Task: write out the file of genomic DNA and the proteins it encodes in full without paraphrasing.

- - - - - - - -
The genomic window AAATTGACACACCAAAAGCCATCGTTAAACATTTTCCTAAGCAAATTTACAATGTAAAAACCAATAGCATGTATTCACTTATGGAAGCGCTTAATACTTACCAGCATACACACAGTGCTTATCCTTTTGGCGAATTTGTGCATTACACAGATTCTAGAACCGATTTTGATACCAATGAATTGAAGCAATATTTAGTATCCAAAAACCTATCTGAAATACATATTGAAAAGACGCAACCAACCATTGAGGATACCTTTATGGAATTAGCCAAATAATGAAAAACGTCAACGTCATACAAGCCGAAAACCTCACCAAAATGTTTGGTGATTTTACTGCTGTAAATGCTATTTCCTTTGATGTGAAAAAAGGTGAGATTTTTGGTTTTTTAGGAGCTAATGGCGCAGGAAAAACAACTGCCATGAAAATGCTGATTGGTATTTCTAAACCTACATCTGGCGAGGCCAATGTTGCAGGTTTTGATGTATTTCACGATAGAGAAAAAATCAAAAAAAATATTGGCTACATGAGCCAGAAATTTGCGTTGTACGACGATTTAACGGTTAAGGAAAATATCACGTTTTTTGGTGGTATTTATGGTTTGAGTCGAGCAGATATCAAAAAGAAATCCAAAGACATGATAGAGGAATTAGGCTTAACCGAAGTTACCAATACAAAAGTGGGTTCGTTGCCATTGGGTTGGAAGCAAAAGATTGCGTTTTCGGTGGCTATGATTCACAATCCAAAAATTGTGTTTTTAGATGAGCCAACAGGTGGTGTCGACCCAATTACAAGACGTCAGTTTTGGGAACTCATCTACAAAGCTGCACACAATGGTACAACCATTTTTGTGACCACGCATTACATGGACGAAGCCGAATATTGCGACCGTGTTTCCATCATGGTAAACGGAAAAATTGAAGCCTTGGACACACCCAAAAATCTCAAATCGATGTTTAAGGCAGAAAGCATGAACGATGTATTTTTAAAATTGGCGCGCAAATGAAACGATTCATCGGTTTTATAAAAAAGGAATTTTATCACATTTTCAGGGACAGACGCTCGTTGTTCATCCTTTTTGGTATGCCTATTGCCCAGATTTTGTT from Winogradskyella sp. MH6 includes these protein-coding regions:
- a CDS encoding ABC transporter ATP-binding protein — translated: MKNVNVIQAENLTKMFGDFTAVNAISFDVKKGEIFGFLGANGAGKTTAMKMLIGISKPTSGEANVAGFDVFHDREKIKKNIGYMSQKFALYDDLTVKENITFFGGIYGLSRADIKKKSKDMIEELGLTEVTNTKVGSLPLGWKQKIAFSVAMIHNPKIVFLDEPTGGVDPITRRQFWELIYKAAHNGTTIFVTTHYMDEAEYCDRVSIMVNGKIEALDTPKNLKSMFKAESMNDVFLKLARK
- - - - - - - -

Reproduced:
The genomic window AAATTGACACACCAAAAGCCATCGTTAAACATTTTCCTAAGCAAATTTACAATGTAAAAACCAATAGCATGTATTCACTTATGGAAGCGCTTAATACTTACCAGCATACACACAGTGCTTATCCTTTTGGCGAATTTGTGCATTACACAGATTCTAGAACCGATTTTGATACCAATGAATTGAAGCAATATTTAGTATCCAAAAACCTATCTGAAATACATATTGAAAAGACGCAACCAACCATTGAGGATACCTTTATGGAATTAGCCAAATAATGAAAAACGTCAACGTCATACAAGCCGAAAACCTCACCAAAATGTTTGGTGATTTTACTGCTGTAAATGCTATTTCCTTTGATGTGAAAAAAGGTGAGATTTTTGGTTTTTTAGGAGCTAATGGCGCAGGAAAAACAACTGCCATGAAAATGCTGATTGGTATTTCTAAACCTACATCTGGCGAGGCCAATGTTGCAGGTTTTGATGTATTTCACGATAGAGAAAAAATCAAAAAAAATATTGGCTACATGAGCCAGAAATTTGCGTTGTACGACGATTTAACGGTTAAGGAAAATATCACGTTTTTTGGTGGTATTTATGGTTTGAGTCGAGCAGATATCAAAAAGAAATCCAAAGACATGATAGAGGAATTAGGCTTAACCGAAGTTACCAATACAAAAGTGGGTTCGTTGCCATTGGGTTGGAAGCAAAAGATTGCGTTTTCGGTGGCTATGATTCACAATCCAAAAATTGTGTTTTTAGATGAGCCAACAGGTGGTGTCGACCCAATTACAAGACGTCAGTTTTGGGAACTCATCTACAAAGCTGCACACAATGGTACAACCATTTTTGTGACCACGCATTACATGGACGAAGCCGAATATTGCGACCGTGTTTCCATCATGGTAAACGGAAAAATTGAAGCCTTGGACACACCCAAAAATCTCAAATCGATGTTTAAGGCAGAAAGCATGAACGATGTATTTTTAAAATTGGCGCGCAAATGAAACGATTCATCGGTTTTATAAAAAAGGAATTTTATCACATTTTCAGGGACAGACGCTCGTTGTTCATCCTTTTTGGTATGCCTATTGCCCAGATTTTGTT from Winogradskyella sp. MH6 includes these protein-coding regions:
- a CDS encoding ABC transporter ATP-binding protein — translated: MKNVNVIQAENLTKMFGDFTAVNAISFDVKKGEIFGFLGANGAGKTTAMKMLIGISKPTSGEANVAGFDVFHDREKIKKNIGYMSQKFALYDDLTVKENITFFGGIYGLSRADIKKKSKDMIEELGLTEVTNTKVGSLPLGWKQKIAFSVAMIHNPKIVFLDEPTGGVDPITRRQFWELIYKAAHNGTTIFVTTHYMDEAEYCDRVSIMVNGKIEALDTPKNLKSMFKAESMNDVFLKLARK